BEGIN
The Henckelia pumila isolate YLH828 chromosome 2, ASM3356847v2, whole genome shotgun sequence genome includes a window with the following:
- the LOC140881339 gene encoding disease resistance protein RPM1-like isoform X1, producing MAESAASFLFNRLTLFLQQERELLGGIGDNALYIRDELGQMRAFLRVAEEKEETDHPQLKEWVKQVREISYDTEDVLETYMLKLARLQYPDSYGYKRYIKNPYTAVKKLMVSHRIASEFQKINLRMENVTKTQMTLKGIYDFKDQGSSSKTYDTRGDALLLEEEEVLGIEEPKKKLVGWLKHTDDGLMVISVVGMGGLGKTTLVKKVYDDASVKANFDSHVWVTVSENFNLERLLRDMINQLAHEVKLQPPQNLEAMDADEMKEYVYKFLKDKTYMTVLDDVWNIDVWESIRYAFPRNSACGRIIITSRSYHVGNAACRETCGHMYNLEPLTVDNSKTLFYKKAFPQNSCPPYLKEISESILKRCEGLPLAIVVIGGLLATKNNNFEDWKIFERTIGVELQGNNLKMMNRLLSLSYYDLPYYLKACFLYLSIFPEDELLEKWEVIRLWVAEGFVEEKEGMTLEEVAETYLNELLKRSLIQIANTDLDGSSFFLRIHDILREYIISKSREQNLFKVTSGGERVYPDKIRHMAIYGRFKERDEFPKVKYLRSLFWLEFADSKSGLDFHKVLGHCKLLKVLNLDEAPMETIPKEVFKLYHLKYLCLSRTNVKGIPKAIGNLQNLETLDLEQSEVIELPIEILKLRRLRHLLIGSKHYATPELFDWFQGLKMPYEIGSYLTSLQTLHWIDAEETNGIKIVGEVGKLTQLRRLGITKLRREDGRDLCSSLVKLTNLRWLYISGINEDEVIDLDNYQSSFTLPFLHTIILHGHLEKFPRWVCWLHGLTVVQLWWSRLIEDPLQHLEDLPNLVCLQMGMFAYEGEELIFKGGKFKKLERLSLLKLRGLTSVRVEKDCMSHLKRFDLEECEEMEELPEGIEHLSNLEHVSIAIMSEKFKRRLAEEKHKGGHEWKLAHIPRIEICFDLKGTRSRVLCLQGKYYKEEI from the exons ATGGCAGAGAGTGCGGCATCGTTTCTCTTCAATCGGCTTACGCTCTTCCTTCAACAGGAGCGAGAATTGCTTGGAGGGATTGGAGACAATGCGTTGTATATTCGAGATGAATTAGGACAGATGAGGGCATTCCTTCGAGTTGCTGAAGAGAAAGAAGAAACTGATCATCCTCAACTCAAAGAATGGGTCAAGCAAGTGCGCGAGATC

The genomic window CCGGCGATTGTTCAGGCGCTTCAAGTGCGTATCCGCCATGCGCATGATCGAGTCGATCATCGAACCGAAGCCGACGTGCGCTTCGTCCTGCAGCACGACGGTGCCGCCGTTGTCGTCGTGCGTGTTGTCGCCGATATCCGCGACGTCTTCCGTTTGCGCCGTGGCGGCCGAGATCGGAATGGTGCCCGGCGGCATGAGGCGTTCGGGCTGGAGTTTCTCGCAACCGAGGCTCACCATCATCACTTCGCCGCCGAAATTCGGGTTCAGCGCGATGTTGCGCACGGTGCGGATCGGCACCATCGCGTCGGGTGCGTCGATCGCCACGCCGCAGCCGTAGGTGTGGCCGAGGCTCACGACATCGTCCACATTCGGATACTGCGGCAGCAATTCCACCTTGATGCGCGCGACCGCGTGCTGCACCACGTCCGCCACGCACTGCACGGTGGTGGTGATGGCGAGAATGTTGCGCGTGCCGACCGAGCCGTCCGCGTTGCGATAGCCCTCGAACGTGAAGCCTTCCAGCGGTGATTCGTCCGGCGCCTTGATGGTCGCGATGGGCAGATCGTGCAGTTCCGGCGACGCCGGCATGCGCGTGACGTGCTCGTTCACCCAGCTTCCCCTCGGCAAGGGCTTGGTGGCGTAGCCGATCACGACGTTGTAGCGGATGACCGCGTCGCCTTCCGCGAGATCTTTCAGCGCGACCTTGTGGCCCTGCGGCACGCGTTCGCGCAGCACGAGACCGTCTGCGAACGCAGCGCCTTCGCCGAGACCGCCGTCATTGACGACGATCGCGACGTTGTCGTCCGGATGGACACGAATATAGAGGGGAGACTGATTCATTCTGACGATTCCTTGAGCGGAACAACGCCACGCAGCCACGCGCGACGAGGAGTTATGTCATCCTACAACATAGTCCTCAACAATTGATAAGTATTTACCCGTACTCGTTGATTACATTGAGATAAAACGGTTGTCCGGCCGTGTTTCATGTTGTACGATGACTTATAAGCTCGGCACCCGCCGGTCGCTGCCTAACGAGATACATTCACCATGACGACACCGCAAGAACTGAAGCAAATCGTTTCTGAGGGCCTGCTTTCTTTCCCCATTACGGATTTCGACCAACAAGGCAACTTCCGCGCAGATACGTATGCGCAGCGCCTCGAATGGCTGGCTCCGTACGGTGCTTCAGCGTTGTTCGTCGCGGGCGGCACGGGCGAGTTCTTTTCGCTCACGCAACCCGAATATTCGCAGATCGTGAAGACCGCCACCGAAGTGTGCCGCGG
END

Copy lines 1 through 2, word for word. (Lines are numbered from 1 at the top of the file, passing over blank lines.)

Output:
The Henckelia pumila isolate YLH828 chromosome 2, ASM3356847v2, whole genome shotgun sequence genome includes a window with the following:
- the LOC140881339 gene encoding disease resistance protein RPM1-like isoform X1, producing MAESAASFLFNRLTLFLQQERELLGGIGDNALYIRDELGQMRAFLRVAEEKEETDHPQLKEWVKQVREISYDTEDVLETYMLKLARLQYPDSYGYKRYIKNPYTAVKKLMVSHRIASEFQKINLRMENVTKTQMTLKGIYDFKDQGSSSKTYDTRGDALLLEEEEVLGIEEPKKKLVGWLKHTDDGLMVISVVGMGGLGKTTLVKKVYDDASVKANFDSHVWVTVSENFNLERLLRDMINQLAHEVKLQPPQNLEAMDADEMKEYVYKFLKDKTYMTVLDDVWNIDVWESIRYAFPRNSACGRIIITSRSYHVGNAACRETCGHMYNLEPLTVDNSKTLFYKKAFPQNSCPPYLKEISESILKRCEGLPLAIVVIGGLLATKNNNFEDWKIFERTIGVELQGNNLKMMNRLLSLSYYDLPYYLKACFLYLSIFPEDELLEKWEVIRLWVAEGFVEEKEGMTLEEVAETYLNELLKRSLIQIANTDLDGSSFFLRIHDILREYIISKSREQNLFKVTSGGERVYPDKIRHMAIYGRFKERDEFPKVKYLRSLFWLEFADSKSGLDFHKVLGHCKLLKVLNLDEAPMETIPKEVFKLYHLKYLCLSRTNVKGIPKAIGNLQNLETLDLEQSEVIELPIEILKLRRLRHLLIGSKHYATPELFDWFQGLKMPYEIGSYLTSLQTLHWIDAEETNGIKIVGEVGKLTQLRRLGITKLRREDGRDLCSSLVKLTNLRWLYISGINEDEVIDLDNYQSSFTLPFLHTIILHGHLEKFPRWVCWLHGLTVVQLWWSRLIEDPLQHLEDLPNLVCLQMGMFAYEGEELIFKGGKFKKLERLSLLKLRGLTSVRVEKDCMSHLKRFDLEECEEMEELPEGIEHLSNLEHVSIAIMSEKFKRRLAEEKHKGGHEWKLAHIPRIEICFDLKGTRSRVLCLQGKYYKEEI from the exons ATGGCAGAGAGTGCGGCATCGTTTCTCTTCAATCGGCTTACGCTCTTCCTTCAACAGGAGCGAGAATTGCTTGGAGGGATTGGAGACAATGCGTTGTATATTCGAGATGAATTAGGACAGATGAGGGCATTCCTTCGAGTTGCTGAAGAGAAAGAAGAAACTGATCATCCTCAACTCAAAGAATGGGTCAAGCAAGTGCGCGAGATC